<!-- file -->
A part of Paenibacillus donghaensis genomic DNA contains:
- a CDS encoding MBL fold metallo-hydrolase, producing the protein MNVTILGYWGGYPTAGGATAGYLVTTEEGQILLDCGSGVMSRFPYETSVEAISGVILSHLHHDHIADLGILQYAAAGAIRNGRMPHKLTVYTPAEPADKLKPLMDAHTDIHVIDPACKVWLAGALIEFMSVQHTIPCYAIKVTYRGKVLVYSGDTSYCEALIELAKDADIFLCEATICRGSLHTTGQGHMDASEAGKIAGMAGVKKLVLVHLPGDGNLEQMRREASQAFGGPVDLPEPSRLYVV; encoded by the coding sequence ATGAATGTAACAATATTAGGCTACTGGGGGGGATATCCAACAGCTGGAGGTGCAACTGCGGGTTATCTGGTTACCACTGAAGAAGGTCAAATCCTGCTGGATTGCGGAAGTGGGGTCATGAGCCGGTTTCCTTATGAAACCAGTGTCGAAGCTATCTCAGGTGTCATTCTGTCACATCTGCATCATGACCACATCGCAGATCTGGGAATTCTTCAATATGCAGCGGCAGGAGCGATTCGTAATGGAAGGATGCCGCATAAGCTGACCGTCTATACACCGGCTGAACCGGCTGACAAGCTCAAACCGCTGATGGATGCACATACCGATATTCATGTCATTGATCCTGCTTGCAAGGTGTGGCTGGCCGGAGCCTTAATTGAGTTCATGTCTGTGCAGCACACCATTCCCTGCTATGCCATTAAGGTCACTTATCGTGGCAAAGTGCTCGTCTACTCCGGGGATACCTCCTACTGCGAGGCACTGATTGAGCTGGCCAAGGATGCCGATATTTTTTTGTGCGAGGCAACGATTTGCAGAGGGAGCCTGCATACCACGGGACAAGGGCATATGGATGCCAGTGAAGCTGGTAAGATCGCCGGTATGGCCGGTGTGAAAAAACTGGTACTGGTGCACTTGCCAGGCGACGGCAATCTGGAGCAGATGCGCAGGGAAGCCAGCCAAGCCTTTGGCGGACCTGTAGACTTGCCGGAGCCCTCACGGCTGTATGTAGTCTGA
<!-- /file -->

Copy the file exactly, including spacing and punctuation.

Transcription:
A part of Paenibacillus donghaensis genomic DNA contains:
- a CDS encoding MBL fold metallo-hydrolase, producing the protein MNVTILGYWGGYPTAGGATAGYLVTTEEGQILLDCGSGVMSRFPYETSVEAISGVILSHLHHDHIADLGILQYAAAGAIRNGRMPHKLTVYTPAEPADKLKPLMDAHTDIHVIDPACKVWLAGALIEFMSVQHTIPCYAIKVTYRGKVLVYSGDTSYCEALIELAKDADIFLCEATICRGSLHTTGQGHMDASEAGKIAGMAGVKKLVLVHLPGDGNLEQMRREASQAFGGPVDLPEPSRLYVV; encoded by the coding sequence ATGAATGTAACAATATTAGGCTACTGGGGGGGATATCCAACAGCTGGAGGTGCAACTGCGGGTTATCTGGTTACCACTGAAGAAGGTCAAATCCTGCTGGATTGCGGAAGTGGGGTCATGAGCCGGTTTCCTTATGAAACCAGTGTCGAAGCTATCTCAGGTGTCATTCTGTCACATCTGCATCATGACCACATCGCAGATCTGGGAATTCTTCAATATGCAGCGGCAGGAGCGATTCGTAATGGAAGGATGCCGCATAAGCTGACCGTCTATACACCGGCTGAACCGGCTGACAAGCTCAAACCGCTGATGGATGCACATACCGATATTCATGTCATTGATCCTGCTTGCAAGGTGTGGCTGGCCGGAGCCTTAATTGAGTTCATGTCTGTGCAGCACACCATTCCCTGCTATGCCATTAAGGTCACTTATCGTGGCAAAGTGCTCGTCTACTCCGGGGATACCTCCTACTGCGAGGCACTGATTGAGCTGGCCAAGGATGCCGATATTTTTTTGTGCGAGGCAACGATTTGCAGAGGGAGCCTGCATACCACGGGACAAGGGCATATGGATGCCAGTGAAGCTGGTAAGATCGCCGGTATGGCCGGTGTGAAAAAACTGGTACTGGTGCACTTGCCAGGCGACGGCAATCTGGAGCAGATGCGCAGGGAAGCCAGCCAAGCCTTTGGCGGACCTGTAGACTTGCCGGAGCCCTCACGGCTGTATGTAGTCTGA